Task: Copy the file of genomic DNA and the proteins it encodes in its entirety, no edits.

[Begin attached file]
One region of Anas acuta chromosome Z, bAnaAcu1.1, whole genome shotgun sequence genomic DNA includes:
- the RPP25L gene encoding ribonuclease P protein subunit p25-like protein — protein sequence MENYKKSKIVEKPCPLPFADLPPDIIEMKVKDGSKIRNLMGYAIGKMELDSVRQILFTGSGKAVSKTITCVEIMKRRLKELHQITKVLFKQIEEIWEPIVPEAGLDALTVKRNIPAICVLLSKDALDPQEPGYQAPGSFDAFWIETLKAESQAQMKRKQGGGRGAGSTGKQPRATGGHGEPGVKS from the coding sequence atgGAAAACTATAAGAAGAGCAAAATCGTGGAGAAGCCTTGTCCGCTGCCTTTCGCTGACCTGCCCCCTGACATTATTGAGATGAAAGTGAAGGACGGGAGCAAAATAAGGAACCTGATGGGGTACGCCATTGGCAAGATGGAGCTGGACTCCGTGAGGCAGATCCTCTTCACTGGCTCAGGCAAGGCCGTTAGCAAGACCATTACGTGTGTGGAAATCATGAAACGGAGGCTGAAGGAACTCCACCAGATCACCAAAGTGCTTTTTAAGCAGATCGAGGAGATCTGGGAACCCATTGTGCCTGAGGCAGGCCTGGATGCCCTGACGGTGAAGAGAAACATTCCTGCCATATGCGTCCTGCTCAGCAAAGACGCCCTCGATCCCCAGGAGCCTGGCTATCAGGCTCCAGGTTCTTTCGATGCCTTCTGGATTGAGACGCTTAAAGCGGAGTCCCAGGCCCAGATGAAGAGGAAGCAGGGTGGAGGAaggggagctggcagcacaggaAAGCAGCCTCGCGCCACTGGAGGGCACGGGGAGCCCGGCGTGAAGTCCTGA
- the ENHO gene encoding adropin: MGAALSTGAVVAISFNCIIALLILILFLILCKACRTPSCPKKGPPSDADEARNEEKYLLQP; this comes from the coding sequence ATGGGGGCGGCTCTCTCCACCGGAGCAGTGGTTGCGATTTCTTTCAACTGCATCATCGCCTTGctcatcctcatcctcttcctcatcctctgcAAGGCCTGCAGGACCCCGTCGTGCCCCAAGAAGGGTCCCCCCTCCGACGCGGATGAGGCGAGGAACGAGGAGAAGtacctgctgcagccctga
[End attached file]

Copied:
One region of Anas acuta chromosome Z, bAnaAcu1.1, whole genome shotgun sequence genomic DNA includes:
- the RPP25L gene encoding ribonuclease P protein subunit p25-like protein — protein sequence MENYKKSKIVEKPCPLPFADLPPDIIEMKVKDGSKIRNLMGYAIGKMELDSVRQILFTGSGKAVSKTITCVEIMKRRLKELHQITKVLFKQIEEIWEPIVPEAGLDALTVKRNIPAICVLLSKDALDPQEPGYQAPGSFDAFWIETLKAESQAQMKRKQGGGRGAGSTGKQPRATGGHGEPGVKS from the coding sequence atgGAAAACTATAAGAAGAGCAAAATCGTGGAGAAGCCTTGTCCGCTGCCTTTCGCTGACCTGCCCCCTGACATTATTGAGATGAAAGTGAAGGACGGGAGCAAAATAAGGAACCTGATGGGGTACGCCATTGGCAAGATGGAGCTGGACTCCGTGAGGCAGATCCTCTTCACTGGCTCAGGCAAGGCCGTTAGCAAGACCATTACGTGTGTGGAAATCATGAAACGGAGGCTGAAGGAACTCCACCAGATCACCAAAGTGCTTTTTAAGCAGATCGAGGAGATCTGGGAACCCATTGTGCCTGAGGCAGGCCTGGATGCCCTGACGGTGAAGAGAAACATTCCTGCCATATGCGTCCTGCTCAGCAAAGACGCCCTCGATCCCCAGGAGCCTGGCTATCAGGCTCCAGGTTCTTTCGATGCCTTCTGGATTGAGACGCTTAAAGCGGAGTCCCAGGCCCAGATGAAGAGGAAGCAGGGTGGAGGAaggggagctggcagcacaggaAAGCAGCCTCGCGCCACTGGAGGGCACGGGGAGCCCGGCGTGAAGTCCTGA
- the ENHO gene encoding adropin: MGAALSTGAVVAISFNCIIALLILILFLILCKACRTPSCPKKGPPSDADEARNEEKYLLQP; this comes from the coding sequence ATGGGGGCGGCTCTCTCCACCGGAGCAGTGGTTGCGATTTCTTTCAACTGCATCATCGCCTTGctcatcctcatcctcttcctcatcctctgcAAGGCCTGCAGGACCCCGTCGTGCCCCAAGAAGGGTCCCCCCTCCGACGCGGATGAGGCGAGGAACGAGGAGAAGtacctgctgcagccctga